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  1. #1
    Join Date
    Jul 2010

    Question Mastic removal from untreated Dug Fur floor ?

    Is there anything that will take black mastic off an unfinished wood floor without staining the floor forever? I have a Doug Fir T&G floor installed in 1923 that was covered with Linoleum which I have removed, but the black mastic is stuck here and there to the floor. How do I remove the black mastic without staining the floor? The mastic does no appear to have soaked into the wood and looks like tar! I would like to sand and finish the floor natural!

  2. #2
    Join Date
    May 2009
    Elyria, Oh.

    Default Re: Mastic removal from untreated Dug Fur floor ?

    A heat gun and a sc****r will remove it but it is tedious work. Keep a small water sprayer handy for fire safety. Prespray corners and areas between walls and floors and hit it again after removal of mastick.

  3. #3
    Join Date
    Oct 2010

    Default Re: Mastic removal from untreated Dug Fur floor ?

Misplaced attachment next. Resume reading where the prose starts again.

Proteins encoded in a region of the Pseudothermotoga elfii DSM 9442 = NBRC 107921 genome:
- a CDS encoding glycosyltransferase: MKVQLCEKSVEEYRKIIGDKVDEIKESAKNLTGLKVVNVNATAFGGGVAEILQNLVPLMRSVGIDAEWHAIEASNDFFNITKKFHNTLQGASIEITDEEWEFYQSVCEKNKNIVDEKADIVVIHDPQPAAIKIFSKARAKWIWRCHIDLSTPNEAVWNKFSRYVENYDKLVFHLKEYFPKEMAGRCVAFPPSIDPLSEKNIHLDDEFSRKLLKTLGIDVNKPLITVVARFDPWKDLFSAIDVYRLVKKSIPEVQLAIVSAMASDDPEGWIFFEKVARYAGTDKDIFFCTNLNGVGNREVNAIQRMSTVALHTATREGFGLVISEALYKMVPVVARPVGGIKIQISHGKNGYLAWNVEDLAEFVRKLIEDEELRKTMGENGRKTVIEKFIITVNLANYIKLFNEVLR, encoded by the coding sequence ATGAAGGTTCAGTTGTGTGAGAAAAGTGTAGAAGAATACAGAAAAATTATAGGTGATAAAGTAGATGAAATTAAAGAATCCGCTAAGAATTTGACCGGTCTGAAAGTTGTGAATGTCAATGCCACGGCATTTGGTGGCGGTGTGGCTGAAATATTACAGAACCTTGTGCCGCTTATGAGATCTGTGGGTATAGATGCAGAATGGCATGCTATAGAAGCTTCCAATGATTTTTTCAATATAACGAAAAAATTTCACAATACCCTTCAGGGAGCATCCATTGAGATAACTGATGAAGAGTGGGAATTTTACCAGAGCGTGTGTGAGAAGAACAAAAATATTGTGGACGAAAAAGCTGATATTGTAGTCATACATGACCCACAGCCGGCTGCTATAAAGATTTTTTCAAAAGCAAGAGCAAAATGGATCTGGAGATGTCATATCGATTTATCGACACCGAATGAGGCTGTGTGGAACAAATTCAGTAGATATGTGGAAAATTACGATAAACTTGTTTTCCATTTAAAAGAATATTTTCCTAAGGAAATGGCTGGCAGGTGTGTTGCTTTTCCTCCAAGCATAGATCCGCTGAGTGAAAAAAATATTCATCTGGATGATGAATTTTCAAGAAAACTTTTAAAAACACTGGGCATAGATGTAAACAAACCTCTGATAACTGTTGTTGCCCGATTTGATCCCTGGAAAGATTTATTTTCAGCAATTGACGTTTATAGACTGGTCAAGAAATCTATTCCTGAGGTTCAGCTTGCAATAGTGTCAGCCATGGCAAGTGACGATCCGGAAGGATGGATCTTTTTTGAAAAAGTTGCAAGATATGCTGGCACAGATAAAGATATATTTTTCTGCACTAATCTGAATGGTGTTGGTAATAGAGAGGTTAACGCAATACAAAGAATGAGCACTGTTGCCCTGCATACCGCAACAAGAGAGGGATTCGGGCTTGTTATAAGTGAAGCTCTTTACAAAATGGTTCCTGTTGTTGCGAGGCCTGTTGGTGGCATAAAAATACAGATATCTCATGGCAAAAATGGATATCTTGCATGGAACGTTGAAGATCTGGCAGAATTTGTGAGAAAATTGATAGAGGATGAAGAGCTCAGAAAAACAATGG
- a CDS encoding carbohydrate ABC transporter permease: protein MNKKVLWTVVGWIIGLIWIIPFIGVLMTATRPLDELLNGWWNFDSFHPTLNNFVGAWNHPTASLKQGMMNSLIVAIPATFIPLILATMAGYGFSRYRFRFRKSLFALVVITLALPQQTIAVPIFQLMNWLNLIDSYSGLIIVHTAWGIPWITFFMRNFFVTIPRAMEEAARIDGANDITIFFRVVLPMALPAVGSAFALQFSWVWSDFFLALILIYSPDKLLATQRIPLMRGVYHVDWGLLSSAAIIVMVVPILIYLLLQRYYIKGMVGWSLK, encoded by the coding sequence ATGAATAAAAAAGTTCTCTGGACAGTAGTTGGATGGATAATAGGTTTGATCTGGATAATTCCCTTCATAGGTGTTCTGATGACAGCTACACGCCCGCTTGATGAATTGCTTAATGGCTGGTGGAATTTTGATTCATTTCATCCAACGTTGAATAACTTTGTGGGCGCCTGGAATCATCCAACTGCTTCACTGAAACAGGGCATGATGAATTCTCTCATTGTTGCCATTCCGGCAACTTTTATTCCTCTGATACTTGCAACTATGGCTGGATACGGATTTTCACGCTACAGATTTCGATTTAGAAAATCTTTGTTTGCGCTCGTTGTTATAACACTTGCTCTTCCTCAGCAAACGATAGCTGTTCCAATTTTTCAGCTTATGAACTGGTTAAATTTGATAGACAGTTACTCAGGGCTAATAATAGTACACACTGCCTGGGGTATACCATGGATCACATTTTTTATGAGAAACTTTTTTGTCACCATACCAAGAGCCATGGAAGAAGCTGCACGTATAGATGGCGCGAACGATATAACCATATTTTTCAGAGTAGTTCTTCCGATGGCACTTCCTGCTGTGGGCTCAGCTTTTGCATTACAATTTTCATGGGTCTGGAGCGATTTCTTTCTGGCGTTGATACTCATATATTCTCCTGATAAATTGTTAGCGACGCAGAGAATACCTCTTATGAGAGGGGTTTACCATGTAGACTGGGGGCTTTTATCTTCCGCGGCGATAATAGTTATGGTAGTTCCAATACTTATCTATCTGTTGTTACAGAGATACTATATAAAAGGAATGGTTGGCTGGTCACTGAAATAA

Hi Bill. I'm dealing with the same problem! My research and the advice I've received indicate asbestos in the mastic. I had this tested by a lab to confirm. It's not legal to remove more than a couple (like 10 I think) square feet of this yourself, at least here in CA. Hiring an EPA approved hazmat team to sand and remove the mastic is out of the question with my budget. So, the key is to make sure the asbestos stays in place, is encapsulated and doesn't become friable or airborne. I've also been advised that there are no chemicals in existence today that will remove this (call Franmar - they've been working on development) and that nothing will stick to it if I wanted to do another glue down flooring on top of it. Finally, even if I did find a way to remove the mastic, or even removing the boards themselves, disposing of it is a commitment to be responsible for it for eternity. A document needs to be signed that links you to the hazardous waste, and if there's ever an issue with it in the future, you will be contacted. So, It's become obvious to me that refinishing these boards is not an option. I've determined that I have three options: lay a new plywood subfloor on top of it, install a floating floor, or install carpet. I really didn't want to do floating because they never feel as solid as a glue down floor, but I finally went ahead and ordered floating planks. In the meantime, I decided to paint the floor to mitigate the asphaltic smell and to see if it would stick. It's only been two days, but it seems to be sticking fairly well, and I've been told the smell is less strong, but I can't really tell myself because I've only painted one room so far, and there's still lots of exposed mastic in the house. I feel for you Bill! Has anyone else had any experience with this?

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